This video is clearly dated but it’s clever. NASA SHOULD have produced this but they didn’t (the U.S. Space Foundation did). However, NASA’s moving in the right direction to become more connected with the people who fund the agency (us). Here’s Bart with a report on how NASA is keeping up with the times.
NASA is arguably the most popular and well-known agency in the U.S. federal government today. Studies by Dittmar Associates more or less confirm that the more the public knows about what the nation’s space agency does, the higher their opinion of it. However, one of the complaints I often hear is that “NASA doesn’t do enough to get out their message.”
While the 1958 National Aeronautics and Space Act, is looser than many federal agencies’ charters generally preventing them from marketing themselves, NASA itself restricts itself to education and outreach. That is, they will inform the public about what they’re doing through conventional channels and through educational institutions, but they will not take actions or positions that might be unwelcome by the President, who sets policy, or the Congress, which pays the bills (well, with our money).
All this said, NASA continues to do some very cool things in the field of outreach, and they are getting better at using the internet as a communication tool. More importantly, the agency is finding ways to get the public involved what it is doing. Take, for example, the “My Exploration” site launched (so to speak) by the Exploration Systems Mission Directorate.
This site includes new video updates on NASA’s current exploration efforts, video and still-image galleries, a feature section about the upcoming (October 27) Ares I-X flight test, information about past and future space launches, a “space IQ” quiz, and—a big favorite of Darlene—a place for private citizens to post their own comments about space exploration via video. Here, in 60 seconds or less, use can use video to explain why you think Space Exploration is important. Your video will be included on NASA’s next launch!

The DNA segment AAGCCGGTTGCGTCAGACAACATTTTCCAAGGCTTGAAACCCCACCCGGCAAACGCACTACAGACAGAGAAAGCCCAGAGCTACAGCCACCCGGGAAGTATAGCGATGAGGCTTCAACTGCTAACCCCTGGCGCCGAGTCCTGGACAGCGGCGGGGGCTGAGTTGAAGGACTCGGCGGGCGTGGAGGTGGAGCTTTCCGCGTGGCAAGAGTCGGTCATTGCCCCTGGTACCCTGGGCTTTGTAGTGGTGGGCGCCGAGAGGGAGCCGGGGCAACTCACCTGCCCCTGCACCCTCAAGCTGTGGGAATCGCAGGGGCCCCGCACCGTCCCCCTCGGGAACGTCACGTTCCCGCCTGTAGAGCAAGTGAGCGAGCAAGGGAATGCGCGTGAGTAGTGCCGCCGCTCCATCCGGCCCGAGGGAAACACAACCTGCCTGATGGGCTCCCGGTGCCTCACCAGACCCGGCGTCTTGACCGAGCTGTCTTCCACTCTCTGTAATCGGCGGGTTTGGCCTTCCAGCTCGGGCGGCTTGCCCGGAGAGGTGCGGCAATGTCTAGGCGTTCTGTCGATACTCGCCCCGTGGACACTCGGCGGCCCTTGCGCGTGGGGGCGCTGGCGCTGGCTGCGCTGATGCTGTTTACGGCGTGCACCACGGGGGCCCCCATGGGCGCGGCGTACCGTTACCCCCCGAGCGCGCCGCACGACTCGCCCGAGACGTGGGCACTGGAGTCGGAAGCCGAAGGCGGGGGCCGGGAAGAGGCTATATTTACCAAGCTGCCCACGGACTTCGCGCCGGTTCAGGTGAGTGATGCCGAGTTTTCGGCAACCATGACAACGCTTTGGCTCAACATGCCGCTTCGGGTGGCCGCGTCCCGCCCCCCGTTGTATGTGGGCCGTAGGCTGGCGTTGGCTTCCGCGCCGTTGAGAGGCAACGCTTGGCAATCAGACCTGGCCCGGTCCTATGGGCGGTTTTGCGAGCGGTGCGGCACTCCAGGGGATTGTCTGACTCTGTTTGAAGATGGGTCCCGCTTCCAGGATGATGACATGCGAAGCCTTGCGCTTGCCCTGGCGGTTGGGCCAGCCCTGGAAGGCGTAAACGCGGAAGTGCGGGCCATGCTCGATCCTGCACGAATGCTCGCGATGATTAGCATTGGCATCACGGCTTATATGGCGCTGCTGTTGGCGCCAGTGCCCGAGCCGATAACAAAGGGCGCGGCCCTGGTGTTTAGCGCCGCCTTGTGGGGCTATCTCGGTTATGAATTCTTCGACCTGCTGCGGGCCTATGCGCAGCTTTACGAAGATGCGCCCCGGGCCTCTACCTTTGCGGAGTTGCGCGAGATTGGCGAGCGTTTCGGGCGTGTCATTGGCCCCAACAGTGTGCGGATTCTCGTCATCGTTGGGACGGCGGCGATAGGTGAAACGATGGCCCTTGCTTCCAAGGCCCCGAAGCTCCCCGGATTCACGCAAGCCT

The My Exploration site is not the only way NASA is trying to get the word out. NASA.gov is a very important high-volume portal and outreach tool, as when it provided live video and streaming interviews for the Ares Projects’ recent Development Motor 1 (DM-1) test. The agency site is organized, like the agency itself, along two tracks: NASA centers and individual missions, like the Lunar Crater Observation and Sensing Satellite (LCROSS), which is due to impact the Moon October 9. And for those who can’t pry themselves away from the computer, NASA TV is also online.
The agency is also expanding its reach into more recent social media sites, like YouTube and Facebook, with individual missions and vehicles like the Mars Exploration Rovers having their own pages and Twitter feeds. Another educational tool NASA has opened up to students is a “Do It Yourself Podcast” page, which provides raw video and audio clips that students can use to create their own “news.” The Walt Disney Company got one of their Buzz Lightyear action figures aboard the International Space Station in an effort to get kids interested in space.
In a 500-channel and multi-gadget media environment, it takes more effort than ever before to “get the word out,” but the agency is getting its stories out there through multiple outlets. Multiple tools are necessary, and will become even more so, as NASA strives to reach the next generation of scientists, engineers, and explorers.
Plus, they’re just plain cool.